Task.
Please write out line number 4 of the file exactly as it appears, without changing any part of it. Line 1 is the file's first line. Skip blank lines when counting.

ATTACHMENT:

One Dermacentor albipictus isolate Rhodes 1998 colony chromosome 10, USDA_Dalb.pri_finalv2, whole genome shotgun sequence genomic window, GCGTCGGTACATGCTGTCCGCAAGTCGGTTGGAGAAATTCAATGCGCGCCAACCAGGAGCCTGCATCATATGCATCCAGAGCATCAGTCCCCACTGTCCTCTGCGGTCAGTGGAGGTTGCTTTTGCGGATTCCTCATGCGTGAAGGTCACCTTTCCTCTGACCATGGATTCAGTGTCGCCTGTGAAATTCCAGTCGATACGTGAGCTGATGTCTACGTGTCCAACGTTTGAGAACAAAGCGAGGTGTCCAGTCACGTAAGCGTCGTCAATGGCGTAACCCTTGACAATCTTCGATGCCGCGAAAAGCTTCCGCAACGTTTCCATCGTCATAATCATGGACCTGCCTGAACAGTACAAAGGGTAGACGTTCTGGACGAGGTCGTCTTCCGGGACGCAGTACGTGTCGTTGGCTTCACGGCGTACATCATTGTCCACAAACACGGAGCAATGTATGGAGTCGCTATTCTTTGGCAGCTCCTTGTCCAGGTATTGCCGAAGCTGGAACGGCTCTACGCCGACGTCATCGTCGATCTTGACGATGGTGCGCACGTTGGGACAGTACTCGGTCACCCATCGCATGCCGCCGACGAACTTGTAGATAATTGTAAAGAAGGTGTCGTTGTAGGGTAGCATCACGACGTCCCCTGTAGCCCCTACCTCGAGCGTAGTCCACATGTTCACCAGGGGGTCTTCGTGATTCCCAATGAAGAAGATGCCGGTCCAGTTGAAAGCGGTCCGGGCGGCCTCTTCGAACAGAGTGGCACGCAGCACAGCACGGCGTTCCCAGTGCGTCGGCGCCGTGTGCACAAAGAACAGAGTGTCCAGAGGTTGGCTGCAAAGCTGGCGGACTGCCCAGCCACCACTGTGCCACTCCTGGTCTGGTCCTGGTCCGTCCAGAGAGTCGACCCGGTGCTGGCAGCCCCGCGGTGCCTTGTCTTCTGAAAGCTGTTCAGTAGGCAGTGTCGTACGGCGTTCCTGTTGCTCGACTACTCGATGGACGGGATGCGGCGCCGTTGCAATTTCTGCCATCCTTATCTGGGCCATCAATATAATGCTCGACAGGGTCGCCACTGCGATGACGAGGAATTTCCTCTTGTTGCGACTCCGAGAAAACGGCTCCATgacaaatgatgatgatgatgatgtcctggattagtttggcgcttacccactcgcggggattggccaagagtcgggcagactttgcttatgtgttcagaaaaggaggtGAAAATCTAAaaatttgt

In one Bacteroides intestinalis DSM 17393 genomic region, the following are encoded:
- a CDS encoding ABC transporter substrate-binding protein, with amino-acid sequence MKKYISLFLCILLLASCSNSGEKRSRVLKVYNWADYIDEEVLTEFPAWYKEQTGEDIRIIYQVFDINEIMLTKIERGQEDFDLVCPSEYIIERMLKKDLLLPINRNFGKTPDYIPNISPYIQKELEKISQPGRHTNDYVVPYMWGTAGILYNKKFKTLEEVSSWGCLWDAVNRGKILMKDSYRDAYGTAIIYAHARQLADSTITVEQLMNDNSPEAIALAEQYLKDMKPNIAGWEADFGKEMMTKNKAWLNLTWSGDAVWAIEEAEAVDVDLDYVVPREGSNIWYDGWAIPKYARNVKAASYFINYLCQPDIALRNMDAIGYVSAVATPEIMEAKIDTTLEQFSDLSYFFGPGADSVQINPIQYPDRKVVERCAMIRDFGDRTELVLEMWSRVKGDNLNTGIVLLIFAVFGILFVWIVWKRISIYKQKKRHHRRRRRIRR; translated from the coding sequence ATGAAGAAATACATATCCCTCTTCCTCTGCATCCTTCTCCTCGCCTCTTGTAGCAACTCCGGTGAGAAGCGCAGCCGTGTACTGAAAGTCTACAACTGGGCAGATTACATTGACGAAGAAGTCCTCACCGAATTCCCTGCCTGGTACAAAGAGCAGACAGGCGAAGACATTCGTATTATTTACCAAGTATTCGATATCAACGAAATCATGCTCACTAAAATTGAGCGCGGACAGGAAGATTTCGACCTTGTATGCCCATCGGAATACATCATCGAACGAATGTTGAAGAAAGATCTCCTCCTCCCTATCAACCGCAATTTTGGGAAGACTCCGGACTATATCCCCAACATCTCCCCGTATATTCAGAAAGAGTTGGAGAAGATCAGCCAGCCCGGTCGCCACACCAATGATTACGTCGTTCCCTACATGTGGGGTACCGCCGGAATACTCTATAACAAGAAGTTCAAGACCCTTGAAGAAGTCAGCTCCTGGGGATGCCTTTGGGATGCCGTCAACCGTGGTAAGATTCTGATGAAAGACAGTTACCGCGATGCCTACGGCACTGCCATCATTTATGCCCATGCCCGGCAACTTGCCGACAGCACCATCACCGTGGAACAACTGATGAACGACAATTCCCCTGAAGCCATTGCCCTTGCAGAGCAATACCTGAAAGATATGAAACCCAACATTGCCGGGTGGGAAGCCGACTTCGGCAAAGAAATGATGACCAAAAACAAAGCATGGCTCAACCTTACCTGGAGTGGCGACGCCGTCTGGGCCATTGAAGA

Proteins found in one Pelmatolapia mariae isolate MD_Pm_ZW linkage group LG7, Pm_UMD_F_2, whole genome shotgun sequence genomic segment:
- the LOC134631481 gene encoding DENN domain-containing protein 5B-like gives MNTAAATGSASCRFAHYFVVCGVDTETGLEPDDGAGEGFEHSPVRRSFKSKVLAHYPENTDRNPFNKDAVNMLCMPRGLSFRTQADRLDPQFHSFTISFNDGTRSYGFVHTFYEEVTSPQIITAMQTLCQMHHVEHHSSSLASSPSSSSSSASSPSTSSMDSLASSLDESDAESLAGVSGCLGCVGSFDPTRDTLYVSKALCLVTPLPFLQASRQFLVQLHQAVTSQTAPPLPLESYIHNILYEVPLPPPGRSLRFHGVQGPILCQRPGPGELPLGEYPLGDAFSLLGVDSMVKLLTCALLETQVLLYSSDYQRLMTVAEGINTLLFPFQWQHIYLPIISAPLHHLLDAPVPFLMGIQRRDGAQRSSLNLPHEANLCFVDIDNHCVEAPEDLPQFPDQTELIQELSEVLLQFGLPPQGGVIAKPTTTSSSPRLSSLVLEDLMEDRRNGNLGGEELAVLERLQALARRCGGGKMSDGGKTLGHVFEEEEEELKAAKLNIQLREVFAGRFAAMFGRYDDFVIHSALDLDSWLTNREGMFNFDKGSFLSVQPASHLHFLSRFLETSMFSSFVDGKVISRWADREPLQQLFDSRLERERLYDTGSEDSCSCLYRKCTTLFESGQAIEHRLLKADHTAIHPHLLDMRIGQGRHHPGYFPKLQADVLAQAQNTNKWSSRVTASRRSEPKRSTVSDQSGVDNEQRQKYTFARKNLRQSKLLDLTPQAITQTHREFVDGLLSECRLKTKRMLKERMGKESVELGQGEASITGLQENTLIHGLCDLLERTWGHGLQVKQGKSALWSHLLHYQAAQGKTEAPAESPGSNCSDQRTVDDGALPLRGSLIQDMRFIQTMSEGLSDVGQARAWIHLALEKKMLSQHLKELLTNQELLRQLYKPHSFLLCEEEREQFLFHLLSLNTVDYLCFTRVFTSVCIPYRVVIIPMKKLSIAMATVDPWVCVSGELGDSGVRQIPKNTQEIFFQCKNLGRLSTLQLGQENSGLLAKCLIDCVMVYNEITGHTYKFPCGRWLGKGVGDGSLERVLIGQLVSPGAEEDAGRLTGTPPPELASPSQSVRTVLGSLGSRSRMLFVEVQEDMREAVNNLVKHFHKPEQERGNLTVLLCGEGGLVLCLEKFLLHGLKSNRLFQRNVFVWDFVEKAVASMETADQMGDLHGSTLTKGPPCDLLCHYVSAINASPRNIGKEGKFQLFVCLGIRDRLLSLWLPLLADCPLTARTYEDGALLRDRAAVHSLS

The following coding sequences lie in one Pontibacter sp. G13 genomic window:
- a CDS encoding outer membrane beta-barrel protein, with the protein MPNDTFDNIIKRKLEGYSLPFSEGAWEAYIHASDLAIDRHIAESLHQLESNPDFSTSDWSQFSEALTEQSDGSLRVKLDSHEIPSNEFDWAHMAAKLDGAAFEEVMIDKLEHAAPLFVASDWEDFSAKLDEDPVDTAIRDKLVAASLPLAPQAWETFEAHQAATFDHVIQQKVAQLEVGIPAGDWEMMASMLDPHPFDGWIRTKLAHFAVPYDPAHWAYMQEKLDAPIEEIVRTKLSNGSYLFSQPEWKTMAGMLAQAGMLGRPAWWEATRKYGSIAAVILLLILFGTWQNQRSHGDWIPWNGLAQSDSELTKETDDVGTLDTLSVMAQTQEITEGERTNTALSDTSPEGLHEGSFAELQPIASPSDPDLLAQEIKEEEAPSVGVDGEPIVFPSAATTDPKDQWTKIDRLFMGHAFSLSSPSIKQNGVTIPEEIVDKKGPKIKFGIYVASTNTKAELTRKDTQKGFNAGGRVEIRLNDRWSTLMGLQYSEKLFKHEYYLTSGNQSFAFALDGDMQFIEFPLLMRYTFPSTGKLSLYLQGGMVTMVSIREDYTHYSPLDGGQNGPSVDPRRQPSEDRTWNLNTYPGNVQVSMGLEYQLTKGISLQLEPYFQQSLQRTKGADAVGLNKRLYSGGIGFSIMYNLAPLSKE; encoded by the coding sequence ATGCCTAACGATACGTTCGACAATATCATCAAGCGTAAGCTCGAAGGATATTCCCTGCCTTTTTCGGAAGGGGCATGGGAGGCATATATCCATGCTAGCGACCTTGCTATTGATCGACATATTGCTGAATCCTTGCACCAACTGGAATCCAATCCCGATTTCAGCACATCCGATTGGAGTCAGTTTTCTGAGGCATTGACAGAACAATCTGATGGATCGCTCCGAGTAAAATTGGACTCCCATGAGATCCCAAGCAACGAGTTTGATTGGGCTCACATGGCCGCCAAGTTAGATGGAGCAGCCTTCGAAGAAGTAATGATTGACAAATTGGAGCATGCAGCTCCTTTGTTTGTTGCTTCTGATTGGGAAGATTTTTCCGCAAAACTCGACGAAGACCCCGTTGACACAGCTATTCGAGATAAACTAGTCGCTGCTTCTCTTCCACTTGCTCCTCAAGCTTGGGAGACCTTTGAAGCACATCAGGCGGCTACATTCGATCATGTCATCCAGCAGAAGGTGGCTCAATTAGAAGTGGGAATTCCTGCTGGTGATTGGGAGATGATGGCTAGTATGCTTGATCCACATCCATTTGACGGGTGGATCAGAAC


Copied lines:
Proteins found in one Pelmatolapia mariae isolate MD_Pm_ZW linkage group LG7, Pm_UMD_F_2, whole genome shotgun sequence genomic segment: